A 59-year-old female with a prior mechanical mitral valve replacement presented for routine follow-up. Since her valve replacement for rheumatic mitral disease in 2007, the patient had been treated with warfarin without complication. The patient's family physician switched her to dabigatran (150 mg, twice daily) 3 months earlier. She was reportedly compliant with her medication. The patient was in sinus rhythm and had normal renal function. She reported progressive dyspnea over the past 2 months. Transesophageal echocardiogram revealed elevated transprosthetic gradients, an immobile anterior leaflet, and a large thrombus on the atrial aspect of the valve. The aPTT was 54 s. Dabigatran was stopped and 3 days later, the patient was taken to the operating room. Large amounts of thrombus were found on the mitral valve. A mitral valve replacement and tricuspid valve repair were performed. The patient had an uneventful recovery.
Thrombosis of a mechanical valve is a potentially fatal complication. With warfarin anticoagulation, the incidence of valve thrombosis is low (1). In both presented cases, patients were anticoagulated with warfarin and had never experienced thrombotic or bleeding events. One month after being switched from warfarin to dabigatran both patients became symptomatic and were subsequently diagnosed with thrombosis. While a causal link is not certain, the temporal association is highly suggestive.
Dabigatran is one of several novel oral anticoagulants evaluated as a substitute for warfarin. Regulatory approval was based on the pivotal RE-L-Y (Randomized Evaluation of Long-Term Anticoagulation Therapy) trial, which compared dabigatran to warfarin for the treatment of nonvalvular AF (2). This study demonstrated equivalent freedom from thrombotic events with fewer hemorrhagic events for low-dose dabigatran (110 mg, twice daily) and superior freedom from thrombotic events with equivalent bleeding with higher dose dabigatran (150 mg, twice daily). Additional advantages of dabigatran include stable dosing, no requirement for monitoring, and fewer interactions.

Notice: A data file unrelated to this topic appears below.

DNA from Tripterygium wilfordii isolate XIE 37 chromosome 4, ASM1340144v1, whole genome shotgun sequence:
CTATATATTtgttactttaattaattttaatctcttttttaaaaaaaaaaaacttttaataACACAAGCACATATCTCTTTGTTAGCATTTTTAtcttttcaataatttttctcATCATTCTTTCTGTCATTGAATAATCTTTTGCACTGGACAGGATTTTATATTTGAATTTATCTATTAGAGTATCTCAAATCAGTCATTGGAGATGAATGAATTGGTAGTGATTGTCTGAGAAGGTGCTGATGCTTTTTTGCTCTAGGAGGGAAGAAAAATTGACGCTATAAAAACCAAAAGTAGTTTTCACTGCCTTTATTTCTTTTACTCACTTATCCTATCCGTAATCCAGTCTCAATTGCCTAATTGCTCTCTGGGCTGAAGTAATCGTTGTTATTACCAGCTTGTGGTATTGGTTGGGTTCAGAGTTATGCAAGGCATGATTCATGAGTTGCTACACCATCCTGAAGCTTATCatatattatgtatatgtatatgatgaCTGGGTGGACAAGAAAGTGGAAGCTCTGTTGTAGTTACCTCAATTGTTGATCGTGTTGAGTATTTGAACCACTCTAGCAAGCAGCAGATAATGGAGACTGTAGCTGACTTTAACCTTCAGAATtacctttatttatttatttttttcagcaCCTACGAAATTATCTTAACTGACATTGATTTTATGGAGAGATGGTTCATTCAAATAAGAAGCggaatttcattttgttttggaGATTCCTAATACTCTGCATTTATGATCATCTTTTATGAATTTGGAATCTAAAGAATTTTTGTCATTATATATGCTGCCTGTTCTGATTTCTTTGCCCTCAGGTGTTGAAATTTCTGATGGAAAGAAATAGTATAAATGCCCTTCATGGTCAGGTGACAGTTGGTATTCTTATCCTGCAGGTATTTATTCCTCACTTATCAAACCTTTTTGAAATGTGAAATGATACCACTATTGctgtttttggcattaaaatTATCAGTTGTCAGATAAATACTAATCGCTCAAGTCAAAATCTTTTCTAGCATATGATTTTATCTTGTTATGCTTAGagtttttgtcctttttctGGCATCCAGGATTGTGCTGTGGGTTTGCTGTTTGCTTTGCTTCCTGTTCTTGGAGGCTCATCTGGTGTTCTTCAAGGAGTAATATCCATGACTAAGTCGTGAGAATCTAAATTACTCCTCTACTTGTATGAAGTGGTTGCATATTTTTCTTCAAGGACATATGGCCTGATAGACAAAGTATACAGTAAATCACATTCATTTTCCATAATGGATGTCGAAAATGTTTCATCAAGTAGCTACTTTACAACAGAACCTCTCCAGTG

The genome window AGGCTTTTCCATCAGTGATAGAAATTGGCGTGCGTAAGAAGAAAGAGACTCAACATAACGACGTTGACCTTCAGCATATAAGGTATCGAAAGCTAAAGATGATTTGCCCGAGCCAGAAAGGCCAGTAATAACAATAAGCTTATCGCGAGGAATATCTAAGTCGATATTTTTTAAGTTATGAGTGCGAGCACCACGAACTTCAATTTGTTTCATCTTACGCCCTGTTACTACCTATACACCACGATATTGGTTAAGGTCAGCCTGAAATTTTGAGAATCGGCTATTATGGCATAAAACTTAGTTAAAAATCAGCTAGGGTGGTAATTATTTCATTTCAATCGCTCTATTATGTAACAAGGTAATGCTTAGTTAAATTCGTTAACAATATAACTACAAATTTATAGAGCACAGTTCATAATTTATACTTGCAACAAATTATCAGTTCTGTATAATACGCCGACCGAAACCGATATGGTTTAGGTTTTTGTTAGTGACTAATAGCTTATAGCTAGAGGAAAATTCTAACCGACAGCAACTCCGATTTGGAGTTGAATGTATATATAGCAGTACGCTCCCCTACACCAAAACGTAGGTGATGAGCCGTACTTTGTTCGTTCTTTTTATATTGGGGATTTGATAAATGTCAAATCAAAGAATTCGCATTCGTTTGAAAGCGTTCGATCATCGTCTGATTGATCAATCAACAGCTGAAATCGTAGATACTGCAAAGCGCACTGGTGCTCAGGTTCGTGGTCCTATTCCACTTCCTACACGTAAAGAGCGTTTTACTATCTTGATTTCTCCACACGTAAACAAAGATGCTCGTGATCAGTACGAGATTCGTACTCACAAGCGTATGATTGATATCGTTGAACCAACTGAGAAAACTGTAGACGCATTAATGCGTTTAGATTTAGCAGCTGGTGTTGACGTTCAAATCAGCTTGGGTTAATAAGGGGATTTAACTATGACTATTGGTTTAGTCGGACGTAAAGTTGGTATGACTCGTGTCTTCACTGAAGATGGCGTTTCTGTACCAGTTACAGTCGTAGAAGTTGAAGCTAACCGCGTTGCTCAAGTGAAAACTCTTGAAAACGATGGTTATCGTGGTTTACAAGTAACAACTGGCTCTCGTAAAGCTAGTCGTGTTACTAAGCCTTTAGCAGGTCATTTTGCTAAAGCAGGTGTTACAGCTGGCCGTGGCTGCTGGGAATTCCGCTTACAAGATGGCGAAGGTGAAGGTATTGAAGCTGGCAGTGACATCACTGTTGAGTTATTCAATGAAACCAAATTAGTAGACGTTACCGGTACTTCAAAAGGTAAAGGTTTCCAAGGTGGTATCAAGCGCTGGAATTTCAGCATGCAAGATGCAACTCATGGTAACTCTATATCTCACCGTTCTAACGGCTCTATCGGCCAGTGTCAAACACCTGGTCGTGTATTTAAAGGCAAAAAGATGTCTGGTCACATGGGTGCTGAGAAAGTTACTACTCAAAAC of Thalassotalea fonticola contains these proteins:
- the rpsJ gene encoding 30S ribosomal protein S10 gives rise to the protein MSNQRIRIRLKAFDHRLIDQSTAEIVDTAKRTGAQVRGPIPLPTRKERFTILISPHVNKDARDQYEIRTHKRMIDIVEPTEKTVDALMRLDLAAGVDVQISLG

In vitro and animal studies suggest that Dabigatran for mechanical valve anticoagulation may be a potential therapeutic avenue ((3),4). Recently, enoxaparin was compared to dabigatran for anticoagulation of mechanical aortic valves. Dabigatran was found to reduce thrombus burden with a dose of 20 mg/kg twice daily, corresponding to an aPTT of 2 to 2.5 times normal in the porcine model. This question is now being addressed with a phase II clinical trial, RE-ALIGN (NCT01452347), which utilizes doses ranging from 150 to 330 mg twice daily, adjusted based on renal function and results of the Hemoclot assay.
The failure of 1 patient to achieve adequate anticoagulation despite a “highdose” and that a second experienced valve thrombosis despite therapeutic aPTT levels highlights the importance of medication testing for a specific indication. Furthermore, AF may represent a lesser thrombotic risk than a mechanical prosthesis, particularly mitral. While there is a wealth of data and clinical experience on dosing and therapeutic response to warfarin in this context, these data are unavailable for dabigatran.
Off-label use of novel drugs can jeopardize potential future applications in new disease contexts and should be avoided until data from well-designed clinical studies is available. Novel oral anticoagulants hold tremendous promise for mechanical valve anticoagulation. However, there is a need for dose-finding studies and clinical trials to demonstrate safety and efficacy in this setting.